Institute of the Americas
Professor Kevin Middlebrook
Professor of Latin American Politics
Kevin J. Middlebrook is Professor of Latin American Politics at the Institute of the Americas, University College London. He was previously affiliated with the Institute of Latin American Studies (2002-04) and the Institute for the Study of the Americas (2004-12), both at the University of London. Between 1995 and 2001 he was Director of the Center for U.S.-Mexican Studies at the University of California, San Diego, where he also held an appointment as Adjunct Professor of Political Science.
Educated at Harvard University, he has held postdoctoral fellowships at the Center for U.S.-Mexican Studies (1983-84, 1991) and the Hoover Institution on War, Revolution, and Peace at Stanford University (1993-94), as well as research grants from the Fulbright-Hays Commission, the Social Science Research Council, the Howard Heinz Endowment, the Fulbright Commission, and the Nuffield Foundation. Professor Middlebrook is the author of The Paradox of Revolution: Labor, the State, and Authoritarianism in Mexico (Johns Hopkins University Press, 1995), winner of the 1996 Hubert Herring Book Prize from the Pacific Coast Council of Latin American Studies, and co-author of Mexico Since 1980: A Second Revolution in Economics, Politics, and Society (Cambridge University Press, 2008) and Organized Labour and Politics in Mexico: Changes, Continuities and Contradictions (Institute for the Study of the Americas, 2012). He is also editor or co-editor of nine books: The United States and Latin America in the 1980s: Contending Perspectives on a Decade of Crisis (University of Pittsburgh Press, 1986); Unions, Workers, and the State in Mexico (Center for U.S.-Mexican Studies, 1991); The Politics of Economic Restructuring: State-Society Relations and Regime Change in Mexico (Center for U.S.-Mexican Studies, 1994); Electoral Observation and Democratic Transitions in Latin America (Center for U.S.-Mexican Studies, 1998); Conservative Parties, the Right, and Democracy in Latin America (Johns Hopkins University Press, 2000); Party Politics and the Struggle for Democracy in Mexico: National and State-Level Analyses of the Partido Acción Nacional (Center for U.S.-Mexican Studies, 2001); Confronting Development: Assessing Mexico’s Economic and Social Policy Challenges (Stanford University Press and Center for U.S.-Mexican Studies, 2003); Dilemmas of Political Change in Mexico (Institute of Latin American Studies, University of London / Center for U.S.-Mexican Studies, University of California, San Diego, 2004); and Producción de exportación, desarrollo económico y el futuro de la industria maquiladora en México (Universidad Autónoma Metropolitana, 2005).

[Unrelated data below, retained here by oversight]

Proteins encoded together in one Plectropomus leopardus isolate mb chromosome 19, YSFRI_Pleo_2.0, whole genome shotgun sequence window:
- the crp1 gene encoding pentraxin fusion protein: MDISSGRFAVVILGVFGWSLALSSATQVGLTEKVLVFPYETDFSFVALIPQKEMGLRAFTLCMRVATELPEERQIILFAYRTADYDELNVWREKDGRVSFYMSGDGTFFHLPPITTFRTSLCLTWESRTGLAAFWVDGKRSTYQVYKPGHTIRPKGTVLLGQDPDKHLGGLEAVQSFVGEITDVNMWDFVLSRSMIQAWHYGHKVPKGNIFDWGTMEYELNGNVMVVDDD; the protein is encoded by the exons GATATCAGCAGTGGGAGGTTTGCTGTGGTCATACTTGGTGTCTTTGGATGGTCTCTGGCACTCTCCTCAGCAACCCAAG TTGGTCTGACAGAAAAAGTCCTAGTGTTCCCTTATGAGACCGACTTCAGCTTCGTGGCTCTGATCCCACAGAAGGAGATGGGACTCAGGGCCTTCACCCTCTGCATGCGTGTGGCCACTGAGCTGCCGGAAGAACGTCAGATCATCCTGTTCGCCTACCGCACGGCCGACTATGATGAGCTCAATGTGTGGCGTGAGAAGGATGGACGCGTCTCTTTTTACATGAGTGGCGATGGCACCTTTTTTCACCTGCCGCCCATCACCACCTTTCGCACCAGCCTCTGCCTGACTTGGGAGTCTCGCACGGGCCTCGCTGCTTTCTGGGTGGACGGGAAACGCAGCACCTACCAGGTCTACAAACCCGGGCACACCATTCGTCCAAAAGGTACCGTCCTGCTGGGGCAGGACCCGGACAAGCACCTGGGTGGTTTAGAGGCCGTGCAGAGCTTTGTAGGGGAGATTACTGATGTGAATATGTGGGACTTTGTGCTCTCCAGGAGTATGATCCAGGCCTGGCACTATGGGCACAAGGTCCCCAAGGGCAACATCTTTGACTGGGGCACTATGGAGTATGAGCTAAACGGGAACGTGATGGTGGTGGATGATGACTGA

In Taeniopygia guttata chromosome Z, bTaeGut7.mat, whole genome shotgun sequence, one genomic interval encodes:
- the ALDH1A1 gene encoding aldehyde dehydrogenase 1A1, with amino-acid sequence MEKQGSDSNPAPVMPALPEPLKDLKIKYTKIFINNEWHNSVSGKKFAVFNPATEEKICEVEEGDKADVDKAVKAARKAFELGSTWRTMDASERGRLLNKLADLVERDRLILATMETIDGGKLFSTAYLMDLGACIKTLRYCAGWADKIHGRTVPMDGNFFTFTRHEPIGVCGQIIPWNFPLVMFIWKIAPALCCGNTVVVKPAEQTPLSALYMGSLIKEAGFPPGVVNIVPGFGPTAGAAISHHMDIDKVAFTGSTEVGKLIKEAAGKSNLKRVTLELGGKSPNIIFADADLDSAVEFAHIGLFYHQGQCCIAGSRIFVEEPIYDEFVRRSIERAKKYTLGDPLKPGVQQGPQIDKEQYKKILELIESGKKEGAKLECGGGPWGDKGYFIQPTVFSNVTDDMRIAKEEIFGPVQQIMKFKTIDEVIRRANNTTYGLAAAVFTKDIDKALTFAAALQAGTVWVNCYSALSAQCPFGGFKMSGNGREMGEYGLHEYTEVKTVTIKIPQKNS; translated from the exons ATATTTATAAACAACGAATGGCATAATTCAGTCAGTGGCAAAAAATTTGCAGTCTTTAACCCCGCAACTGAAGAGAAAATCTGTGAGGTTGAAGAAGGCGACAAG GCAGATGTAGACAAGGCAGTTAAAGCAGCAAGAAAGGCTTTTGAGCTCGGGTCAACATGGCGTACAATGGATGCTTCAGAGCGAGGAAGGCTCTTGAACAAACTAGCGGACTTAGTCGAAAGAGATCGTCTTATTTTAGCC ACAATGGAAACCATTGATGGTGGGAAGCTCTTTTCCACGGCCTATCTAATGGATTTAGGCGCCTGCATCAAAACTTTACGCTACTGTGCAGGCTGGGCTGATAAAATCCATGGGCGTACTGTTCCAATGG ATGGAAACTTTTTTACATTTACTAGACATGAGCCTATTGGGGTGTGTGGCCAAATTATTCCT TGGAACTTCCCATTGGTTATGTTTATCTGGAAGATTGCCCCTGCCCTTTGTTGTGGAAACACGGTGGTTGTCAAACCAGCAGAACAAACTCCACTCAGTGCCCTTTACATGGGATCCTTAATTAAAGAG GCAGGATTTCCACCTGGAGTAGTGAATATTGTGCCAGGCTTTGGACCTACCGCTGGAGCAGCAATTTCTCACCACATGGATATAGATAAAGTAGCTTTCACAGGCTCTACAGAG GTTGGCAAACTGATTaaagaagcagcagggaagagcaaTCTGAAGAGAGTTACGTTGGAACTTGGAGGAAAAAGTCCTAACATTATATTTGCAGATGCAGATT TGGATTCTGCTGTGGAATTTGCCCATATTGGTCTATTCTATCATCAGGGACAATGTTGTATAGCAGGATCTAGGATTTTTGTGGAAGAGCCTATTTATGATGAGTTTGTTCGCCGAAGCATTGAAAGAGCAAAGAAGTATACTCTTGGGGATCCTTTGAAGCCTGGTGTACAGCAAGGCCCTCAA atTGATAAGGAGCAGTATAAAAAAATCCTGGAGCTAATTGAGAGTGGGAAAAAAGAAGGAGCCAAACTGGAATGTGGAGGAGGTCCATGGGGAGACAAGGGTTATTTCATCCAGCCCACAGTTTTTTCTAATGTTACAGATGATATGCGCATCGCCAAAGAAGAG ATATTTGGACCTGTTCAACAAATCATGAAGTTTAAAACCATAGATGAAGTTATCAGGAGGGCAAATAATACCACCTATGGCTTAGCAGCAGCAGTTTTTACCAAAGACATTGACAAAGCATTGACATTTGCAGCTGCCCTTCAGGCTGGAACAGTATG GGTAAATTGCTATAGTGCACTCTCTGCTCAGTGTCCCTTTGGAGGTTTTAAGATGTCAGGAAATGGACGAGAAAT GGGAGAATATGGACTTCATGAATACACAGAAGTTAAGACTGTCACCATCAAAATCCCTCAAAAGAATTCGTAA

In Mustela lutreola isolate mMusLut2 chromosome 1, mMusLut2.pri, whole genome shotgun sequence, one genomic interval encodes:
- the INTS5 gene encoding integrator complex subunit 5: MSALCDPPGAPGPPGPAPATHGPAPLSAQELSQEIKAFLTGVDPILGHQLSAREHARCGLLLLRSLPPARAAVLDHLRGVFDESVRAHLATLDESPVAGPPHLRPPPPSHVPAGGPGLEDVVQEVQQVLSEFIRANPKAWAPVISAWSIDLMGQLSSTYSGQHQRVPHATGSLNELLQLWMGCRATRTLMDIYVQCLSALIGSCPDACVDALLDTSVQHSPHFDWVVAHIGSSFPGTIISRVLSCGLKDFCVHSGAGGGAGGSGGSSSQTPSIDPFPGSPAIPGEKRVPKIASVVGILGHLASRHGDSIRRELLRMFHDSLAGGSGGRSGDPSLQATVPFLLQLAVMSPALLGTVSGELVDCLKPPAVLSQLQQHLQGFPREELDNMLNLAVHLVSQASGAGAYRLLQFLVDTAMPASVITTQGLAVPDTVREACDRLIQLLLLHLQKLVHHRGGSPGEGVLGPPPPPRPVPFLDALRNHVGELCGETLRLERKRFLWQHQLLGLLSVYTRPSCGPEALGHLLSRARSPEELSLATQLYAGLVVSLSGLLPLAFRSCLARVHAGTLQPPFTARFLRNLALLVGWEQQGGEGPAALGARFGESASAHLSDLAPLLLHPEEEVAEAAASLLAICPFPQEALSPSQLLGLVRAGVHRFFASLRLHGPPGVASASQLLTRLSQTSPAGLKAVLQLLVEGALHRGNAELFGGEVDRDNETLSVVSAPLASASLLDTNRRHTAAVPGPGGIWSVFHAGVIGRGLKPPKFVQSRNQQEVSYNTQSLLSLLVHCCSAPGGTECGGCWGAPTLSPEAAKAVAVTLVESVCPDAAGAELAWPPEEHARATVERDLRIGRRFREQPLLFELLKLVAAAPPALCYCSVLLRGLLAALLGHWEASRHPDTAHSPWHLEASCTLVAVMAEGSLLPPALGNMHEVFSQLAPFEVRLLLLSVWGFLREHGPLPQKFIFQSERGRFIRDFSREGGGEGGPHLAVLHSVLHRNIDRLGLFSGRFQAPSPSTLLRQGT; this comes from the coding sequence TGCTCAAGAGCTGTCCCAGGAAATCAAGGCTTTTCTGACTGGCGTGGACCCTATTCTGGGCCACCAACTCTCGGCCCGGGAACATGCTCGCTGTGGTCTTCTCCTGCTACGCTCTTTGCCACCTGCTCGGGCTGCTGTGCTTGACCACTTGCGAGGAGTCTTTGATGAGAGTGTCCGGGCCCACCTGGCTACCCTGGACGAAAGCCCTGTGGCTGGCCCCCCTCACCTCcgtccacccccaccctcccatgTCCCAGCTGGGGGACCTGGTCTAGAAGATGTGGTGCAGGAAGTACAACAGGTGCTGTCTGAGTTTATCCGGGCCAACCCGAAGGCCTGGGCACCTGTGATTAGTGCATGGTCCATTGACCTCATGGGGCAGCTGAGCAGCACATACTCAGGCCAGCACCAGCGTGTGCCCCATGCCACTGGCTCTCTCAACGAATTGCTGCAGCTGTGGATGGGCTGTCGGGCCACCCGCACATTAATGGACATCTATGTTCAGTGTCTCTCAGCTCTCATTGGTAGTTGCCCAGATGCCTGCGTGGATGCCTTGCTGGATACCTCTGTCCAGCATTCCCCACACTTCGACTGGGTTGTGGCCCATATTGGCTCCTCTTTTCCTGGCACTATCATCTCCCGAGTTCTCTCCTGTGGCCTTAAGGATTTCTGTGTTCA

In addition, he has published articles in major English- and Spanish-language journals, including Bulletin of Latin American Research, Comparative Politics, Estudios Sociológicos, Foro Internacional, Journal of Common Market Studies, Journal of Latin American Studies, Labor Studies Journal, Latin American Research Review, Revista Mexicana de Sociología, and World Politics, as well as chapters in numerous edited books.
His professional activities include service as an editorial board member of the Latin American Research Review (1997-2000) and the Journal of Latin American Studies (2006-12), multiple interviews on Latin American politics and US foreign policy with newspapers and electronic news media throughout the world, and consultancies with government agencies in the United Kingdom and the United States. Within the international Latin American Studies Association, he has served as a member (1992-94) and co-chair (1994-97) of the Task Force on Human Rights and Academic Freedom, a member of the steering committee for the working group on labour studies (1994-95), chair of the “Democracy and Human Rights” section of the 1994-95 Congress programme committee, co-founder and co-chair of the organized section on Mexico (2009-12), and the Association’s first elected Treasurer (2006-10).